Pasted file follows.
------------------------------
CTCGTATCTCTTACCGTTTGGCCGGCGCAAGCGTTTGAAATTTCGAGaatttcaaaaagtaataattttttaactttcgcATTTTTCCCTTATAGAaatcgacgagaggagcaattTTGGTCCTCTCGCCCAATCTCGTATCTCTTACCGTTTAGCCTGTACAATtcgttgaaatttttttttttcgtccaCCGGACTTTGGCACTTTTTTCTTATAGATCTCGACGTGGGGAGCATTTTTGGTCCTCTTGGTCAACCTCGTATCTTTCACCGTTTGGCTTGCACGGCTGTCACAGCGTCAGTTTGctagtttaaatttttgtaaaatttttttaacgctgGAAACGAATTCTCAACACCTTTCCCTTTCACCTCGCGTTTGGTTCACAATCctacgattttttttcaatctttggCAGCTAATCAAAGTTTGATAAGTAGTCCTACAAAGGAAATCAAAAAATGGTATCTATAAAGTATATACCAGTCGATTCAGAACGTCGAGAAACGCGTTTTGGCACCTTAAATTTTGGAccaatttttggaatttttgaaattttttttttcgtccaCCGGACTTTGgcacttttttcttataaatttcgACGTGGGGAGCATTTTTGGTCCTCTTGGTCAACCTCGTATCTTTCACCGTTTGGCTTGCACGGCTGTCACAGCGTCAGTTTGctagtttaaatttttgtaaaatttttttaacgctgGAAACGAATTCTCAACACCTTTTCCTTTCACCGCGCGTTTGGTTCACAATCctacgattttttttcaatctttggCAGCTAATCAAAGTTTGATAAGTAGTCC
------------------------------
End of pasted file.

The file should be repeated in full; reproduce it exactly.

CTCGTATCTCTTACCGTTTGGCCGGCGCAAGCGTTTGAAATTTCGAGaatttcaaaaagtaataattttttaactttcgcATTTTTCCCTTATAGAaatcgacgagaggagcaattTTGGTCCTCTCGCCCAATCTCGTATCTCTTACCGTTTAGCCTGTACAATtcgttgaaatttttttttttcgtccaCCGGACTTTGGCACTTTTTTCTTATAGATCTCGACGTGGGGAGCATTTTTGGTCCTCTTGGTCAACCTCGTATCTTTCACCGTTTGGCTTGCACGGCTGTCACAGCGTCAGTTTGctagtttaaatttttgtaaaatttttttaacgctgGAAACGAATTCTCAACACCTTTCCCTTTCACCTCGCGTTTGGTTCACAATCctacgattttttttcaatctttggCAGCTAATCAAAGTTTGATAAGTAGTCCTACAAAGGAAATCAAAAAATGGTATCTATAAAGTATATACCAGTCGATTCAGAACGTCGAGAAACGCGTTTTGGCACCTTAAATTTTGGAccaatttttggaatttttgaaattttttttttcgtccaCCGGACTTTGgcacttttttcttataaatttcgACGTGGGGAGCATTTTTGGTCCTCTTGGTCAACCTCGTATCTTTCACCGTTTGGCTTGCACGGCTGTCACAGCGTCAGTTTGctagtttaaatttttgtaaaatttttttaacgctgGAAACGAATTCTCAACACCTTTTCCTTTCACCGCGCGTTTGGTTCACAATCctacgattttttttcaatctttggCAGCTAATCAAAGTTTGATAAGTAGTCC